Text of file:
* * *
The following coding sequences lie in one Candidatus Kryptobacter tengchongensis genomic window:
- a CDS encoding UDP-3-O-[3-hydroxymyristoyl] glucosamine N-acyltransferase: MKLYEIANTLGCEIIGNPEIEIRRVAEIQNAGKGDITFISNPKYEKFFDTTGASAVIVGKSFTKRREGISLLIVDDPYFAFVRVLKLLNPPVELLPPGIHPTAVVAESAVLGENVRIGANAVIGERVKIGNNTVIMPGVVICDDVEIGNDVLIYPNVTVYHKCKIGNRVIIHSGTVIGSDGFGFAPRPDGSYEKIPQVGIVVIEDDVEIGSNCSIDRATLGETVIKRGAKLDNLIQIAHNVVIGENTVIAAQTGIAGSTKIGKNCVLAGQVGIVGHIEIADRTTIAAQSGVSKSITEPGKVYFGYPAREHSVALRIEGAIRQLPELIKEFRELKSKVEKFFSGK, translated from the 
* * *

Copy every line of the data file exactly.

The following coding sequences lie in one Candidatus Kryptobacter tengchongensis genomic window:
- a CDS encoding UDP-3-O-[3-hydroxymyristoyl] glucosamine N-acyltransferase: MKLYEIANTLGCEIIGNPEIEIRRVAEIQNAGKGDITFISNPKYEKFFDTTGASAVIVGKSFTKRREGISLLIVDDPYFAFVRVLKLLNPPVELLPPGIHPTAVVAESAVLGENVRIGANAVIGERVKIGNNTVIMPGVVICDDVEIGNDVLIYPNVTVYHKCKIGNRVIIHSGTVIGSDGFGFAPRPDGSYEKIPQVGIVVIEDDVEIGSNCSIDRATLGETVIKRGAKLDNLIQIAHNVVIGENTVIAAQTGIAGSTKIGKNCVLAGQVGIVGHIEIADRTTIAAQSGVSKSITEPGKVYFGYPAREHSVALRIEGAIRQLPELIKEFRELKSKVEKFFSGK, translated from the 